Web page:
If we can learn anything from Monty Python it would be to always look on the bright side of life.
Of course, in a summer (and an August, in particular) that has been the wettest (by a long shot) and second coolest ever recorded, finding the bright side amidst all the gloom can be difficult.
As if COVID-19 putting the kibosh on normal vacation plans wasn’t bad enough, it is easy to feel like we have been robbed of our summer.
There are, however, bright spots to be considered.
The biggest advantage is the impact on wildfire season. In the Northwest, it has been virtually non-existent. So much so, the Northwest Fire Centre has been able to dispatch crews to help out our neighbours in southern B.C. with their blazes.
Meanwhile, our friends back east, are complaining about the sweltering heat they’ve had to endure this year.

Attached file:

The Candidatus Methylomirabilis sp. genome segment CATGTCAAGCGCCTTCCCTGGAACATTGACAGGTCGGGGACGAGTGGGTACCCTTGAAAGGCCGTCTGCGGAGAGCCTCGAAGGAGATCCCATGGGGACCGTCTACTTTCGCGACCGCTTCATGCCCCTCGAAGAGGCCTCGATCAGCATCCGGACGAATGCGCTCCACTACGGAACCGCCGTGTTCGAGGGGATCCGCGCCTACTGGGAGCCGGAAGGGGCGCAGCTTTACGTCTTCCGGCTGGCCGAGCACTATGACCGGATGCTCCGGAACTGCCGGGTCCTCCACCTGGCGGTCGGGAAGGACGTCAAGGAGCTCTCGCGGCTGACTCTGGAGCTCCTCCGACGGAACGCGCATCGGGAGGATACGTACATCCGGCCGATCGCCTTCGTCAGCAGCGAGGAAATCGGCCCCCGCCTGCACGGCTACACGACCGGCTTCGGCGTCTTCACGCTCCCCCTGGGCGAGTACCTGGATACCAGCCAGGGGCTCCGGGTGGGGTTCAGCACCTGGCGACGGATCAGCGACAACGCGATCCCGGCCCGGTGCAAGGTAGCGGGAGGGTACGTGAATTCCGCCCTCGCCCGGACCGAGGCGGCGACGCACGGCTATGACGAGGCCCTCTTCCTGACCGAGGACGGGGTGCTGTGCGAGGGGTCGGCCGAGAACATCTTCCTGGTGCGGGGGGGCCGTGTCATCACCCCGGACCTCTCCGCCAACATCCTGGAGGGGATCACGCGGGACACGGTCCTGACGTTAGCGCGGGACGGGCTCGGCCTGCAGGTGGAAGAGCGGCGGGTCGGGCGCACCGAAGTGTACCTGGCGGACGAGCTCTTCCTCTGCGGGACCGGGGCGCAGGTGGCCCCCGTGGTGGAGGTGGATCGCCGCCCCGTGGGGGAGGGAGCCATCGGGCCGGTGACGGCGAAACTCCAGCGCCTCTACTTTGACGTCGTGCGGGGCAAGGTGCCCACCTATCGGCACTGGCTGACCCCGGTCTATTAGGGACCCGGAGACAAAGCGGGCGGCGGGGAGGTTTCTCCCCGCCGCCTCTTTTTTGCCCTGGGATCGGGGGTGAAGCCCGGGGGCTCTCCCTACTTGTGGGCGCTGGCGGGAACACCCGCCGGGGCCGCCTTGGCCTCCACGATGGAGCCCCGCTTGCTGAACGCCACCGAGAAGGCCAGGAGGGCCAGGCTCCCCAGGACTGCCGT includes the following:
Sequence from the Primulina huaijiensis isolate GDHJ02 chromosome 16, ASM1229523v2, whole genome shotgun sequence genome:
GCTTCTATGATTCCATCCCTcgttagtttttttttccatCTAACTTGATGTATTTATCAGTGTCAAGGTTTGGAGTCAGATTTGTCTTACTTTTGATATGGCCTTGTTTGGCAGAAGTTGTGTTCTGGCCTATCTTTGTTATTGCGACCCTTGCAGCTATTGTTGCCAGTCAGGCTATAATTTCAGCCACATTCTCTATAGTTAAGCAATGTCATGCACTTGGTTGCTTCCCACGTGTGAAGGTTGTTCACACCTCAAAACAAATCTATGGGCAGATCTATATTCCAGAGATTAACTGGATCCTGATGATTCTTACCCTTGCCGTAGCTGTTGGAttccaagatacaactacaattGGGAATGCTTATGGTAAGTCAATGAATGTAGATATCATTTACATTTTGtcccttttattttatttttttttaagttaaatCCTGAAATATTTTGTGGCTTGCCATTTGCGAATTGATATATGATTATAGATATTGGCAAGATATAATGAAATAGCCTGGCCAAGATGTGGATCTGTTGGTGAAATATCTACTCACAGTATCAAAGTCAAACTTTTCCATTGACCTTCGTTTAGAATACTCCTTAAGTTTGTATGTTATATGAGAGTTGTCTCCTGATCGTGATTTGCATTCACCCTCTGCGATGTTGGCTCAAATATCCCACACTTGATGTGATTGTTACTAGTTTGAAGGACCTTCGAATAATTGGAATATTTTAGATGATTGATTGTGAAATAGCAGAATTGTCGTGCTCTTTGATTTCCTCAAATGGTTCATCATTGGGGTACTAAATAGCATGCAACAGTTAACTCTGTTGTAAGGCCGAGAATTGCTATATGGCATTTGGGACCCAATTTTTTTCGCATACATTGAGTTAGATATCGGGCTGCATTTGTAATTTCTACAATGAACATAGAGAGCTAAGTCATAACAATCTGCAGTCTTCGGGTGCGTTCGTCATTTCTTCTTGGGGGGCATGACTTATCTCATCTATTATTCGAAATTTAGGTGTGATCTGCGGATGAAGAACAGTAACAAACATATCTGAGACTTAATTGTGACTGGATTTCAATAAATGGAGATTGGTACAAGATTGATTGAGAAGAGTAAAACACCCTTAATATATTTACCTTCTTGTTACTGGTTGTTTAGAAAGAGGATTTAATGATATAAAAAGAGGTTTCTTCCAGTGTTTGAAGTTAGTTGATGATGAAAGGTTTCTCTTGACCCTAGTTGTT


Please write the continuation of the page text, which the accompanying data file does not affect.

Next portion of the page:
And while the sky has been grey, the ground is awash not just with the damp, but with lush greenery and abundant and colourful wildflowers, which, by the way, if we are inclined to stop and smell them, as the popular idiom encourages, are even more fragrant than usual.
The weather has also brought us some spectacular thunderstorms. While we may not appreciate the buckets of rain that accompany that, it is difficult not to appreciate the sheer power of Mother Nature dancing across a dramatic sky.
It is perhaps within our own nature to covet an ideal kind of summer with enough rain to keep things green, but sunny days on the cooler side of hot, conducive to water sports, picnics, camping and marshmallow roasts.
However, at the risk of sounding trite, it is what it is. Weather-wise, we get what we get, and there is nothing we can do about it.
It is perhaps not easy sometimes to accept the relentlessness of it, but maybe heeding some motherly wisdom will help.
“There’s better things to worry about, like what’s for supper.”